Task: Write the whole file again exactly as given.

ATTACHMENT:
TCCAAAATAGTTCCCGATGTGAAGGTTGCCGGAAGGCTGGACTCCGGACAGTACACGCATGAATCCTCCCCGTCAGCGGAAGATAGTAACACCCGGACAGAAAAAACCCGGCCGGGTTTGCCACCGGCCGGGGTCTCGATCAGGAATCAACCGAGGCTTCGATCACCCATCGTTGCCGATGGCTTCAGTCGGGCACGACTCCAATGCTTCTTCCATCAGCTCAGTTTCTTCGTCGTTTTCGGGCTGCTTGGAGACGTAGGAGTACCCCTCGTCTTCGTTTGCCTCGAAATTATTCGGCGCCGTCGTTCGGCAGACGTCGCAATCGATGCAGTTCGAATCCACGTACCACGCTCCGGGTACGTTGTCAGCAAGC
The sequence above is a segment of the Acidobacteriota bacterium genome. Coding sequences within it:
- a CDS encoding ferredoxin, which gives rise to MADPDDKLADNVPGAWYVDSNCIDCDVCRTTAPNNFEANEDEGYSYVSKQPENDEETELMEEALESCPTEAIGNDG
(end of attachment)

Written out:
TCCAAAATAGTTCCCGATGTGAAGGTTGCCGGAAGGCTGGACTCCGGACAGTACACGCATGAATCCTCCCCGTCAGCGGAAGATAGTAACACCCGGACAGAAAAAACCCGGCCGGGTTTGCCACCGGCCGGGGTCTCGATCAGGAATCAACCGAGGCTTCGATCACCCATCGTTGCCGATGGCTTCAGTCGGGCACGACTCCAATGCTTCTTCCATCAGCTCAGTTTCTTCGTCGTTTTCGGGCTGCTTGGAGACGTAGGAGTACCCCTCGTCTTCGTTTGCCTCGAAATTATTCGGCGCCGTCGTTCGGCAGACGTCGCAATCGATGCAGTTCGAATCCACGTACCACGCTCCGGGTACGTTGTCAGCAAGC
The sequence above is a segment of the Acidobacteriota bacterium genome. Coding sequences within it:
- a CDS encoding ferredoxin, which gives rise to MADPDDKLADNVPGAWYVDSNCIDCDVCRTTAPNNFEANEDEGYSYVSKQPENDEETELMEEALESCPTEAIGNDG